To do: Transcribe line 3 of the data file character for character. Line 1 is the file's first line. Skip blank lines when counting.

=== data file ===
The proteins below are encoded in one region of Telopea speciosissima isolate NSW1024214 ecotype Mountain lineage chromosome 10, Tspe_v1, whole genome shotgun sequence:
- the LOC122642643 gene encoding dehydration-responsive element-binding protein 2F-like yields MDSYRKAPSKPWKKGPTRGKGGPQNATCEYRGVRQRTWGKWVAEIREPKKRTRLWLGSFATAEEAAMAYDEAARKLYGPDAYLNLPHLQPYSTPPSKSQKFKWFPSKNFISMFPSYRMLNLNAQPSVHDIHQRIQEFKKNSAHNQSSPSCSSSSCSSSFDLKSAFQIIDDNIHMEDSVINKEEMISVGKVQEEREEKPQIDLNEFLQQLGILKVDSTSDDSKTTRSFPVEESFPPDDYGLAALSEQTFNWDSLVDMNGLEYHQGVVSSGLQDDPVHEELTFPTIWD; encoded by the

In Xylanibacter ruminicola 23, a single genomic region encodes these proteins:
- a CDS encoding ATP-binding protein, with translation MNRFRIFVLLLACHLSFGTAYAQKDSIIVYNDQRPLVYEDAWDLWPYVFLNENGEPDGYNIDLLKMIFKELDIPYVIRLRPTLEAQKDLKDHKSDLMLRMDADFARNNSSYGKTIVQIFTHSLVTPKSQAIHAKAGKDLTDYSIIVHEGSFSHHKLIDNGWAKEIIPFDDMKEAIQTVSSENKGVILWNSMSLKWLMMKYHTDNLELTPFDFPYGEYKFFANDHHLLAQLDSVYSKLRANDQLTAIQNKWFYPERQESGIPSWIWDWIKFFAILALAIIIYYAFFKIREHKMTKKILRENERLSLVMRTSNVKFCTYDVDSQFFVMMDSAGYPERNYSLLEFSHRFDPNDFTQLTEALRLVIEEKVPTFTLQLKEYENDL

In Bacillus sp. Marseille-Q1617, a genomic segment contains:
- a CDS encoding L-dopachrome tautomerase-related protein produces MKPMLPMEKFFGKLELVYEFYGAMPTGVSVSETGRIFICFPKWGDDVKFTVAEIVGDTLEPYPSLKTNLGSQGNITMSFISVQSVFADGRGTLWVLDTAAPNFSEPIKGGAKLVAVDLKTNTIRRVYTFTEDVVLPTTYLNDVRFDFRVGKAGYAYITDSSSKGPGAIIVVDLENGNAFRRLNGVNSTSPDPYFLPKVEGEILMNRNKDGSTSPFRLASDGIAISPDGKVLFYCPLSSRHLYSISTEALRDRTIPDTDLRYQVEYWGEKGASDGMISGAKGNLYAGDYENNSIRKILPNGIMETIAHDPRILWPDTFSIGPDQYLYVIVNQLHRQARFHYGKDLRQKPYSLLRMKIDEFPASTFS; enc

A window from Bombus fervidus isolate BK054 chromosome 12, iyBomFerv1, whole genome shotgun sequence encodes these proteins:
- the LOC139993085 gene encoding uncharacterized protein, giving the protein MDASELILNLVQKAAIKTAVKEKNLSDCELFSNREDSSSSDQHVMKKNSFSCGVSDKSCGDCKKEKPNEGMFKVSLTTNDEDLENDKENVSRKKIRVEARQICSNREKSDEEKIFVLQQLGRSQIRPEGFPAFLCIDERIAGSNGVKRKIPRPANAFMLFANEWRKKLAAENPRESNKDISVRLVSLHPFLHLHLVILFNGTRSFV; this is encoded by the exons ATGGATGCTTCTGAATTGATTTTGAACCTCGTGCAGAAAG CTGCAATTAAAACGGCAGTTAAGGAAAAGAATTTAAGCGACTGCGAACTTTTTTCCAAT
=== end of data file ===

In Xylanibacter ruminicola 23, a single genomic region encodes these proteins: